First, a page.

Taipei-Police have busted a hardline cult led by a 61-year-old woman for alleged use of violence against its members, the National Police Agency's Criminal Investigation Bureau (CIB) said Wednesday.
The cult was uncovered while police were investigating into the death of a 20-year-old Taiwanese woman in China, according to the CIB.
The woman was allegedly beaten to death by a cult member in China's Guangxi Province in a form of "exorcism" in March, when she accompanied the cult leader, identified by local media as Lin Hsin-yue (???), on a visit there.
In an attempt to evade an investigation by Chinese security authorities, Lin then fled back to Taiwan and hid in a mountainous area of Nantou County in central Taiwan.
During a raid on the cult's branch office in Taichung earlier this month, police found that the cult, named Zhonghua Ri Xing Yi Shan (????????), was established in 2008 by Lin with the alleged purpose of inspiring good virtue and promoting physical and spiritual health.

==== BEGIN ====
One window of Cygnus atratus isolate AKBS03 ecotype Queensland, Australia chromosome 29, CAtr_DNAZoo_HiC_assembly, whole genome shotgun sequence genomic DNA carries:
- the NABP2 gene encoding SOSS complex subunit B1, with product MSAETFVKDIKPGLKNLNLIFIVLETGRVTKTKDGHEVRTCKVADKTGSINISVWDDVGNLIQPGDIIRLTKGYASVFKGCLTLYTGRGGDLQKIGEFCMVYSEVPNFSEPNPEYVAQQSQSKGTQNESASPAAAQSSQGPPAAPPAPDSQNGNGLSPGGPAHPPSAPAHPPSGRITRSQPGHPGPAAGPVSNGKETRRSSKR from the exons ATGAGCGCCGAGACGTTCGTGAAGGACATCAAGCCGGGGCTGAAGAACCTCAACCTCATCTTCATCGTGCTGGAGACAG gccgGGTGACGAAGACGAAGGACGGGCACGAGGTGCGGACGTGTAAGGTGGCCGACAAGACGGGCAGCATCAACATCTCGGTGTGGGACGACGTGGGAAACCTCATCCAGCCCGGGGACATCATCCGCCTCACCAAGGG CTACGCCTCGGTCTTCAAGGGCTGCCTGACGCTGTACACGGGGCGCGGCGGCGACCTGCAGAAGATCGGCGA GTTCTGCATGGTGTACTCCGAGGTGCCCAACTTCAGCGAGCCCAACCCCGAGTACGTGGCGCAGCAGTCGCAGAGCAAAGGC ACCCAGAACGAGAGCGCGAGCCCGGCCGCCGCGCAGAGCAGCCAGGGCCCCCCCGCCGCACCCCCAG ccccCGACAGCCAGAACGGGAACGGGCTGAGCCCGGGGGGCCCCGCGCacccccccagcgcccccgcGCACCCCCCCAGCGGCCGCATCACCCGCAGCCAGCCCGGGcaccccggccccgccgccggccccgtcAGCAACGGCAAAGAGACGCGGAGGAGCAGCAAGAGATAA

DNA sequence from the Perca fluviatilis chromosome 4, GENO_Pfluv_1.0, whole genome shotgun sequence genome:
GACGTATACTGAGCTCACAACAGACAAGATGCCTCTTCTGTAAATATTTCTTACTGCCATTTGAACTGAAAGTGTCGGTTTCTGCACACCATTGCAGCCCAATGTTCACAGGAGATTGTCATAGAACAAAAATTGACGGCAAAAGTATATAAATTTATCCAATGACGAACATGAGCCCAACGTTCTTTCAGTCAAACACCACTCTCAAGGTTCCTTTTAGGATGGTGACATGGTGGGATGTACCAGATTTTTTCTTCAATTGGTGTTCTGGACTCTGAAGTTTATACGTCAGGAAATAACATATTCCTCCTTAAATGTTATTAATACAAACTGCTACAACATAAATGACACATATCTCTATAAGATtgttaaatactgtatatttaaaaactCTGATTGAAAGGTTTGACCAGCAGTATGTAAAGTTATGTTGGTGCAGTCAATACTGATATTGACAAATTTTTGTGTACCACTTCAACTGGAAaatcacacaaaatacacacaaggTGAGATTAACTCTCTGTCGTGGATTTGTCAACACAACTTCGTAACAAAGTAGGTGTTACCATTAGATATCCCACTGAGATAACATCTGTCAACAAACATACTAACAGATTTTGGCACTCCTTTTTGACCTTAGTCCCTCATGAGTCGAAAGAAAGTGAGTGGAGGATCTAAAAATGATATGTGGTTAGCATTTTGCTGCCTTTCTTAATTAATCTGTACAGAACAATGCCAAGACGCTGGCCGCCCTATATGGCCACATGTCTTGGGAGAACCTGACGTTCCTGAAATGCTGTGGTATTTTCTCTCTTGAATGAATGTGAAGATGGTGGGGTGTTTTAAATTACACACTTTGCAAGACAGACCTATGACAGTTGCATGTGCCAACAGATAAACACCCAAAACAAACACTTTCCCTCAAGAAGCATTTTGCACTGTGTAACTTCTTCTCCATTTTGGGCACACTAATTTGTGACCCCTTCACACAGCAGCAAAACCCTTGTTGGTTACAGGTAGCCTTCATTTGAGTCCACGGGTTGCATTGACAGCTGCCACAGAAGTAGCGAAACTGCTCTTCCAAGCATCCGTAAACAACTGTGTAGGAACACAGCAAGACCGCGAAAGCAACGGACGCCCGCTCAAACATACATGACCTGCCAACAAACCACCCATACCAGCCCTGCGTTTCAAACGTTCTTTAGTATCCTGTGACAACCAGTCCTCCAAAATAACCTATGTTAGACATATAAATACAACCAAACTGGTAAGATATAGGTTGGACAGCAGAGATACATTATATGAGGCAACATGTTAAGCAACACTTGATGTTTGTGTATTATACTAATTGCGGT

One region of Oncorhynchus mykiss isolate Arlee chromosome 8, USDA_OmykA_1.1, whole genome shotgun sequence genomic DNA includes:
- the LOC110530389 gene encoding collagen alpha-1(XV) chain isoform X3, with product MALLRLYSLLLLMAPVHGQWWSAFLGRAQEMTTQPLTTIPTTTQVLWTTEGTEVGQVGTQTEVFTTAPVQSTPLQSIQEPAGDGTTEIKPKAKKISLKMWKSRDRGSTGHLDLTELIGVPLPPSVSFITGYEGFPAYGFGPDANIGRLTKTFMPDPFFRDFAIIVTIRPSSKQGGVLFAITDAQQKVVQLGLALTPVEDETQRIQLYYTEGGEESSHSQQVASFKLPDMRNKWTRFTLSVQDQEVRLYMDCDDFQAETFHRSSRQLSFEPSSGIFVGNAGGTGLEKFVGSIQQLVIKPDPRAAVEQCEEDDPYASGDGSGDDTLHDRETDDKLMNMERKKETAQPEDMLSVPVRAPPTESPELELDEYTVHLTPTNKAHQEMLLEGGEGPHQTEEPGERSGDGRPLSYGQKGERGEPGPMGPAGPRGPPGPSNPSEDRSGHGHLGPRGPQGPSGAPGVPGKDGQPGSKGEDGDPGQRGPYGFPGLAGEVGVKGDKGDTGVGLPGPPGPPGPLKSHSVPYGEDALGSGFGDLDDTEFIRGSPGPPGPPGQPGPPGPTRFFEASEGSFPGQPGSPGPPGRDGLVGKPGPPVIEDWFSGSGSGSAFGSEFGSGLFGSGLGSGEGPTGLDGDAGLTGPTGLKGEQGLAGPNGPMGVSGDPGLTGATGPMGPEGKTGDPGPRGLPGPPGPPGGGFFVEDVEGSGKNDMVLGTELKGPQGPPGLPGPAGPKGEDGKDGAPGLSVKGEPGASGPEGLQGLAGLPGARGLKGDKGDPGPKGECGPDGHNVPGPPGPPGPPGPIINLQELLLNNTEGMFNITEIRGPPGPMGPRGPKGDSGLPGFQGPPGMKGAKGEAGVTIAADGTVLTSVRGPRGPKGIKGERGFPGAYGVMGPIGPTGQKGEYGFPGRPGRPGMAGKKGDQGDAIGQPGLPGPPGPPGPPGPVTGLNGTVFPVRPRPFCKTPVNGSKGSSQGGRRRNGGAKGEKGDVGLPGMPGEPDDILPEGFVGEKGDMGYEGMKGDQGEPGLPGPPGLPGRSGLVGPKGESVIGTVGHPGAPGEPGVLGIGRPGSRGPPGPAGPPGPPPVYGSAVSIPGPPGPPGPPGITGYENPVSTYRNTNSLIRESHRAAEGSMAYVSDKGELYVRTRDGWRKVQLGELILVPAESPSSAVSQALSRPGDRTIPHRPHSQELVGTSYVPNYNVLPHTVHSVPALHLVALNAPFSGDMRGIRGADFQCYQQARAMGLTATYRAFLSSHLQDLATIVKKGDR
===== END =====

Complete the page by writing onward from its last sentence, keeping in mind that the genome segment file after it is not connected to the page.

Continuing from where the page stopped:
It is headquartered in Nantou County and has two branch offices in China, as well as one in Taichung, and has about 100 followers, the bureau said.
Police found that at least 18 followers and their families, aged between 2 and 80 years old, had allegedly fallen victim to violence after Lin began six years ago to instruct high-ranking members to mete out punishments on other members as a form of "exorcism."
Police also discovered that the cult had been persuading minors to run away from home and beating up members who wanted to leave the cult, according to the bureau.
The Taichung District Court ruled in mid-September that Lin should be detained and held incommunicado.
According to police, there are numerous reasons for the cult members to be beaten, including failure to write a letter of confession appropriately and failure to follow cult rules.
With the exception of Lin, whom the cult members call the "Holy Mother," all the members, and even their children, have been beaten, police said, adding that the group has caused one death and hurt more than five families.
Source: Focus Taiwan News Channel